"RTA imports do not constitute a separate, niche market, but rather a part of the U.S. market, as they compete head-to-head with the cabinets and vanities produced by the domestic industry, regardless of whether they are assembled or in RTA form. Both assembled and RTA cabinets are comparable with regard to quality, lead times, and other purchasing factors."
CNC Cabinetry countered:
"AKCA argues RTA cabinets are 'interchangeable' with domestic made-to-order stock, semi-custom, and custom cabinets. However, as emphasized in CNC’s request, short lead times and efficient delivery methods set RTA cabinets apart from the made-to-order cabinets produced by domestic manufacturers. These characteristics allow RTA cabinets to appeal to a completely different set of customers than made-to-order domestic cabinets."
Fabuwood – also applying for RTA exclusions – saw similar comments on its application.
RTA importers formed their own group, the American Coalition of Cabinet Distributors (ACCD) to fight the trade action earlier this year. Rather than emphasizing price, these RTA distributors say they are providing a product not available from most U.S. producers – a ready-to-assemble cabinet that can be delivered in days instead of weeks.
In October, the Department of Commerce announced an affirmative preliminary determination in the antidumping duty investigation of imports of wooden cabinets, vanities, and components from China, finding that exporters from China have dumped wooden cabinets in the United States at margins ranging from 4.49 to 262.18 percent.
The AKCA commended the preliminary determination, which it says is an important continuation of the work to address unfairly traded Chinese imports of wooden cabinets and vanities. Preliminary duties range from 4.49% to 262.18%, with most Chinese producers facing antidumping duties of 39.25%.
"This is a good next step in the process of leveling the playing field for American manufacturers, and we look forward to the final determinations," Perry Miller, president of Kountry Wood Products, said at the time. "Today's determination makes it possible to move forward and continue to fight for our workers and for American jobs. We are all grateful to the Department of Commerce for their continued work on this issue."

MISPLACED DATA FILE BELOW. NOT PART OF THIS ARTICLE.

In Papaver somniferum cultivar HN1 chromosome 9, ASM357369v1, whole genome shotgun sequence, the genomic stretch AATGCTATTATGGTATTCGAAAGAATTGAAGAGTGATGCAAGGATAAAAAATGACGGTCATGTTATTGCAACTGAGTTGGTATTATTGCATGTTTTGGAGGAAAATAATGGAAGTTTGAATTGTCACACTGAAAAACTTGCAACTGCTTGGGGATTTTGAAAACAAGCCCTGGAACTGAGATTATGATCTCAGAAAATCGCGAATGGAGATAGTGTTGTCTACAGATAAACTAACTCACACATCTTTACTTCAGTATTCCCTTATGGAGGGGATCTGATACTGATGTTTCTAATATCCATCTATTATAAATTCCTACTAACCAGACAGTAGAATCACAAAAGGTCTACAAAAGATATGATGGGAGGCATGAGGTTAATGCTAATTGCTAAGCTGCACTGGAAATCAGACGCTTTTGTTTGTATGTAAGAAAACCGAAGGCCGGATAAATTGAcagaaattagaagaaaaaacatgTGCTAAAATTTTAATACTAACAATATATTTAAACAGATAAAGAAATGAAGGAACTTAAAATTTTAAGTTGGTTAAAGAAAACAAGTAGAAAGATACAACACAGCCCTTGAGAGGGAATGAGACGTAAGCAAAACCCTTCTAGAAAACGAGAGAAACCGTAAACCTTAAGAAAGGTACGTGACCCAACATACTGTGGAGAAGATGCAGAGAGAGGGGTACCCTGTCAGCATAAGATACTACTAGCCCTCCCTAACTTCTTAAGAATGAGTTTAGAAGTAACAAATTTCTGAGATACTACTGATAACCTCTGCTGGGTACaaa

In response to the DOC's preliminary decision, the ACCD had said:
“It is important to understand that an affirmative finding does not in any way suggest that imports of RTA cabinets and vanities from China are causing injury to the made-to-order cabinet industry behind this petition. In fact, the U.S. cabinet industry overall is healthy and growing.
“The distinct RTA cabinet market accounts for less than 10% of all U.S. cabinet sales. RTA cabinets fill a specific consumer need, providing a limited selection of options that are available to consumers in a matter of days – a dramatically faster turnaround time than made-to-order cabinet companies offer. The made-to-order cabinet industry does not offer this niche product, and there is no justification for trying to penalize a segment of the market that their U.S. production does not serve. Remember that RTA imports are already saddled with 25% duties due to the trade war with China, making additional AD/CVD duties nothing more than punitive."
SAN JOSE, Calif. - Countervailing duties on plywood and softwood, tariffs on steel and aluminum are "having a profound impact on U.S. cabinetry manufacturers," says John Sherwin (left), a researcher with Freedonia Group.
After a 20.83 tariff was imposed on on Canadian softwood imports in November 2017 (including pine, spruce, and fir), softwood lumber prices jumped, and they have remained high since. Longer-term anticipated results include:
• an estimated 7% increase in the cost of new home construction in the U.S. (according to the National Association of Home Builders)